Defying his country’s neutrality, U.S. citizen Mark Preysing ventures into Nazi Germany to rescue his mother from a concentration camp. He befriends a countess (a Nazi general’s mistress) who assists in the rescue. Escape was one of the first American anti-Nazi films, and it became the target of an investigation by the Senate due to claims that Hollywood and the Roosevelt administration were using such films to promote the United States’ entry into World War II. 1940, U.S., BW, 16mm, 102 minutes.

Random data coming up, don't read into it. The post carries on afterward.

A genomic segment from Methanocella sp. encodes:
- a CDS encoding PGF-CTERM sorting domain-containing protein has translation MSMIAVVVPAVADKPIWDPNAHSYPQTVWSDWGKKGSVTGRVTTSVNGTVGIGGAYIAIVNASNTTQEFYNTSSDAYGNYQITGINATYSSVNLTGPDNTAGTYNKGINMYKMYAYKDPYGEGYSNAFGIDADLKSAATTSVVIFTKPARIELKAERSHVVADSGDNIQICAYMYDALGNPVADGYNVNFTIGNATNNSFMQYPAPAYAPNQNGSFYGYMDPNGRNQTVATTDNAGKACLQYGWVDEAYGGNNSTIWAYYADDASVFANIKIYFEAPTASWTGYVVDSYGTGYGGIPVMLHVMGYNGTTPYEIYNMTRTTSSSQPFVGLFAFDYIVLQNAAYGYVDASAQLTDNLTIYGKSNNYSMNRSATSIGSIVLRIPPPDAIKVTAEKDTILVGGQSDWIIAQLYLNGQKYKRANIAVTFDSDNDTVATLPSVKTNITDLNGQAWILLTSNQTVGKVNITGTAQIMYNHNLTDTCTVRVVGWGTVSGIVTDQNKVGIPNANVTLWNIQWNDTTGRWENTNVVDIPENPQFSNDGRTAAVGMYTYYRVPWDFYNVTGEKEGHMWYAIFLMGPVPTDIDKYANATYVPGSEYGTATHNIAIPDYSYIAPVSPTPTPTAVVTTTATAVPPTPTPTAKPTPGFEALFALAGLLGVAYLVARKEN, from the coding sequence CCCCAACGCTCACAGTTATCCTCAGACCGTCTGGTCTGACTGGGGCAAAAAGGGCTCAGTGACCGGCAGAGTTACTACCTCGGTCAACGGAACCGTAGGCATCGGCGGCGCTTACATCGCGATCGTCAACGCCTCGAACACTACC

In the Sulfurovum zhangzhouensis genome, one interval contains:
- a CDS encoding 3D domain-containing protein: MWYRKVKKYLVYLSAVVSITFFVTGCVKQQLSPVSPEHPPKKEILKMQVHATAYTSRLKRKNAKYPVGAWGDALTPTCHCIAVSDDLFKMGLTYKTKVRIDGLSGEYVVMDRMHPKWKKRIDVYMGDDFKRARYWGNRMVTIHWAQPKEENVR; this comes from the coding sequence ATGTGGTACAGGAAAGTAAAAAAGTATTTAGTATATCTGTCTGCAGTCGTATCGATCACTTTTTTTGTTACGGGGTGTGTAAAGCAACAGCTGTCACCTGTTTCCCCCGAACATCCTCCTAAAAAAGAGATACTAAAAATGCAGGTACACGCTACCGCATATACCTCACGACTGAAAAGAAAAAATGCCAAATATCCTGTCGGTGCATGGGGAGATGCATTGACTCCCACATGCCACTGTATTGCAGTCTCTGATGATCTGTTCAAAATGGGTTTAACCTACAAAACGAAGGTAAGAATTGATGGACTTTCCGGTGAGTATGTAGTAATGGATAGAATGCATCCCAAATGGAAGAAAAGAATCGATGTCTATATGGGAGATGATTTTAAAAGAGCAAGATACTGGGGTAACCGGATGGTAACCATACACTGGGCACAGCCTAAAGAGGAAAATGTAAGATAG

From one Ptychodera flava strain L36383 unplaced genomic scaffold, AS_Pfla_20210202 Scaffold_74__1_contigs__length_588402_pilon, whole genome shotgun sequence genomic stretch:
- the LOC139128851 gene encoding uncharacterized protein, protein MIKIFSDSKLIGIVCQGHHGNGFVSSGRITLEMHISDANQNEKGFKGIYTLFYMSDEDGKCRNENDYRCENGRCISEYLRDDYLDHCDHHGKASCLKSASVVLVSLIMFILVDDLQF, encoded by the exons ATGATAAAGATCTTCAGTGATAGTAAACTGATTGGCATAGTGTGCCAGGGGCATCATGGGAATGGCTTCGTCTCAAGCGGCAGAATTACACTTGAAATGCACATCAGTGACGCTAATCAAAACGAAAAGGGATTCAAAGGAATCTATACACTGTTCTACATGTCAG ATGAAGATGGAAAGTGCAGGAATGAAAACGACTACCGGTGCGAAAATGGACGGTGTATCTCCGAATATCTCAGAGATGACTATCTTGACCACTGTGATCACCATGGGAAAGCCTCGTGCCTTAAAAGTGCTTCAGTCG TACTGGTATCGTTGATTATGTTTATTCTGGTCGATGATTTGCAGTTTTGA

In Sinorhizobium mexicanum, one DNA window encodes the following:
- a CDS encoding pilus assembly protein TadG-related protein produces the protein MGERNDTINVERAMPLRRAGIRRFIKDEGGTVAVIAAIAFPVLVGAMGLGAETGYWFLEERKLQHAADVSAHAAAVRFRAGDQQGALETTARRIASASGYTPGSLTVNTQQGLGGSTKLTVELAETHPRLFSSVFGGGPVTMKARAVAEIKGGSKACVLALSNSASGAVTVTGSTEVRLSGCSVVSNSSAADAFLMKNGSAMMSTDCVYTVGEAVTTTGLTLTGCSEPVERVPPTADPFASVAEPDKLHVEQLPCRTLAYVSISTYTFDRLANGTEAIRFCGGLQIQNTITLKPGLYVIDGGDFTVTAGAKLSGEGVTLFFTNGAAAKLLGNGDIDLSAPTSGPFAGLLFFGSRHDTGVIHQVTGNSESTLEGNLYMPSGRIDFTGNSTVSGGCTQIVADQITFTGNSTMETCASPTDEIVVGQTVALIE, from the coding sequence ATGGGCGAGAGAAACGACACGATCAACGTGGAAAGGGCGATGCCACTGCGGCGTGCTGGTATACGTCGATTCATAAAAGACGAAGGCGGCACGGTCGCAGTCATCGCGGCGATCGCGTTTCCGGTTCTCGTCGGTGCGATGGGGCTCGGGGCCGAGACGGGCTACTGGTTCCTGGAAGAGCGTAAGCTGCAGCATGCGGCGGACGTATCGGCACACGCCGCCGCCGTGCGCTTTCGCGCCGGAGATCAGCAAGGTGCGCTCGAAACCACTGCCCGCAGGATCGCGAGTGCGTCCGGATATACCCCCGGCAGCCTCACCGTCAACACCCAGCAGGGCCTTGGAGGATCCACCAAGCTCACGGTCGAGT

Marguerite Roberts was one of the highest-paid screenwriters of her time, but MGM canceled her contract after she refused to name people in front of the HUAC. After the release of Ivanhoe (1952), from which her credit was cut, she could not sell a story in Hollywood until 1962. After her passport was denied, she was unable to travel or work abroad. Her stories and screenplays were used for Ziegfield Girl (1941), Dragon Seed (1944), The Sea of Grass (1947), and True Grit (1969).